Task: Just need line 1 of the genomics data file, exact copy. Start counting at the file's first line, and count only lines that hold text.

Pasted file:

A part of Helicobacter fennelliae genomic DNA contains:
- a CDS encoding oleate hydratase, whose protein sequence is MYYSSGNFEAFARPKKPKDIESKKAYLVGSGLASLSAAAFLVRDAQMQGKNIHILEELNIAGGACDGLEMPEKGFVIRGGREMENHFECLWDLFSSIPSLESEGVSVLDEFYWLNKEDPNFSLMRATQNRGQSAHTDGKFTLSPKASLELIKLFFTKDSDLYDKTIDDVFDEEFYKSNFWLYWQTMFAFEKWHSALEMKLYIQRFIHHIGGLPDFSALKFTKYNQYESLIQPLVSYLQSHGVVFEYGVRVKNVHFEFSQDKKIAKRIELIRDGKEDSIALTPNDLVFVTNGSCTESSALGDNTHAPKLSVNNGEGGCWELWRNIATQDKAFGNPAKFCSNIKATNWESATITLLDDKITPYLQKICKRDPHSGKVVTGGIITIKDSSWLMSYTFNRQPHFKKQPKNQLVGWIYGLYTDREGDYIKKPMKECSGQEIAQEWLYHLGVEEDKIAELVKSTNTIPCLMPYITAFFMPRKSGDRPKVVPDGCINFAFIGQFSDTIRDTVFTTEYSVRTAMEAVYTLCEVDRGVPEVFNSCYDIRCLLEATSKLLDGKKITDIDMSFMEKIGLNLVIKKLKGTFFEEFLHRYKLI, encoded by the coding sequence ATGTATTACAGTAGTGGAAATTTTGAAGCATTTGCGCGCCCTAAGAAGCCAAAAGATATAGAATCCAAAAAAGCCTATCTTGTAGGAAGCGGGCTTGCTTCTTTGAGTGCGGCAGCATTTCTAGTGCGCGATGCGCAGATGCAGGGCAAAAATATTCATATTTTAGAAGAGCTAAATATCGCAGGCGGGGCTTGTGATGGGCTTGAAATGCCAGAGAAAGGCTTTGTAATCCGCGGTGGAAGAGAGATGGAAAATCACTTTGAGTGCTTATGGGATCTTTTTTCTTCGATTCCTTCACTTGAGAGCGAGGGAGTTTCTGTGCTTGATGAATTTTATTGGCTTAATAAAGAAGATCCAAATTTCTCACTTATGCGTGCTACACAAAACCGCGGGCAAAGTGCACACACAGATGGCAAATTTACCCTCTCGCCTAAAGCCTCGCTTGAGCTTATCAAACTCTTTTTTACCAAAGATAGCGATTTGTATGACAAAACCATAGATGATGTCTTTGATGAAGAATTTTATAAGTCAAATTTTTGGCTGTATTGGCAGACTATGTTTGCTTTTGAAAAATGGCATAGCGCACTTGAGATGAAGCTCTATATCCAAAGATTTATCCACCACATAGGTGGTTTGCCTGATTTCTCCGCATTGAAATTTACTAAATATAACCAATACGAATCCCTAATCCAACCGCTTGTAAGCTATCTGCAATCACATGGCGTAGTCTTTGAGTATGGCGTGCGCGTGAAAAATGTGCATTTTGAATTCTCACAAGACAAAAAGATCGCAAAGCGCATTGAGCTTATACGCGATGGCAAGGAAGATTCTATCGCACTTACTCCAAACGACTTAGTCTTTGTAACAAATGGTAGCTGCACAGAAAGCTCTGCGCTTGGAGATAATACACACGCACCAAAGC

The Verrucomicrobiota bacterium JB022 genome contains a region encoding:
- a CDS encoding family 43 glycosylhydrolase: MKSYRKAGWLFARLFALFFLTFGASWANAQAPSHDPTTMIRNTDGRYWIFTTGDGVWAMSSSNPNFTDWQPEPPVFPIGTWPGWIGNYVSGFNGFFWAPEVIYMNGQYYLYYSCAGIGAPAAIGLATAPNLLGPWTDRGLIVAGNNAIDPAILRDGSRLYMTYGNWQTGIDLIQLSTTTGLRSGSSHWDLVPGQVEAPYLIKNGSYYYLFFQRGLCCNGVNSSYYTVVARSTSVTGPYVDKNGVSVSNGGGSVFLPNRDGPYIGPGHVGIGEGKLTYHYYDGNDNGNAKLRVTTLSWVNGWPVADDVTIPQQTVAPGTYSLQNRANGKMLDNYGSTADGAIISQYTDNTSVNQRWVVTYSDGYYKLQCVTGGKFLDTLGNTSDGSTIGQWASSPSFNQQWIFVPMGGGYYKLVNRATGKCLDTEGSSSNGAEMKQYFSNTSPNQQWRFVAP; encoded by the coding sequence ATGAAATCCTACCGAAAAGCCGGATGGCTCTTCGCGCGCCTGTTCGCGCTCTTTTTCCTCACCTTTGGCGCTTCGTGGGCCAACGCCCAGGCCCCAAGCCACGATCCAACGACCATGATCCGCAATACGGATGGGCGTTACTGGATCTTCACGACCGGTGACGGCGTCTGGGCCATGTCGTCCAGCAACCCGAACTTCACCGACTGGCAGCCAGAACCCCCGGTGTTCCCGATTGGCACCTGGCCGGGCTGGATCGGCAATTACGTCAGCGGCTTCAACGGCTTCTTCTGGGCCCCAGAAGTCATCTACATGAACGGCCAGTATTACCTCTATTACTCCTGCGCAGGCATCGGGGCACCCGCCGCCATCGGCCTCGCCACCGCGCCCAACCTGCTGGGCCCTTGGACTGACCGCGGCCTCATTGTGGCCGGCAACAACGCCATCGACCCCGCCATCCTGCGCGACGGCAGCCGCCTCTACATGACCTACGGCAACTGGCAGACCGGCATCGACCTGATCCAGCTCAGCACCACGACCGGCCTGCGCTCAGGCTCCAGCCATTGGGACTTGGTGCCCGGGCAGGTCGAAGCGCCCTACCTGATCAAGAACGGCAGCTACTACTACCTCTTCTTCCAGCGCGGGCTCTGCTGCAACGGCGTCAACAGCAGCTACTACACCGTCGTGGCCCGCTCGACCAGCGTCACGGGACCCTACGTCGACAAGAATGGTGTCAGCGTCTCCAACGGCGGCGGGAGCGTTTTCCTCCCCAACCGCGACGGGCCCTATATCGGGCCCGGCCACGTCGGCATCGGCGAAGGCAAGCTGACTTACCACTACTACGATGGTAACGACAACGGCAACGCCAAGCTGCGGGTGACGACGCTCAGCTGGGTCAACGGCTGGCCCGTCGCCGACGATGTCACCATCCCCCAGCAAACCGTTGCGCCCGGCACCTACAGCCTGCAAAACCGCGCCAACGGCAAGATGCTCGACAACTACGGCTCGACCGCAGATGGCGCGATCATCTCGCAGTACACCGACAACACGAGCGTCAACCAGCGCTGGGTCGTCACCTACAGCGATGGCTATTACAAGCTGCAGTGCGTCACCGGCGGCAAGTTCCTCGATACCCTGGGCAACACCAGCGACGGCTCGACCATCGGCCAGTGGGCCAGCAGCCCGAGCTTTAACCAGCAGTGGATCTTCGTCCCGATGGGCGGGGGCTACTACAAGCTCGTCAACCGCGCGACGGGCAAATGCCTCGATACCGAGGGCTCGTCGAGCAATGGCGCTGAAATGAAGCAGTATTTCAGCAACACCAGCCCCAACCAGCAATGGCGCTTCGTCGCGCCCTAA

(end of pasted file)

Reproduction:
A part of Helicobacter fennelliae genomic DNA contains: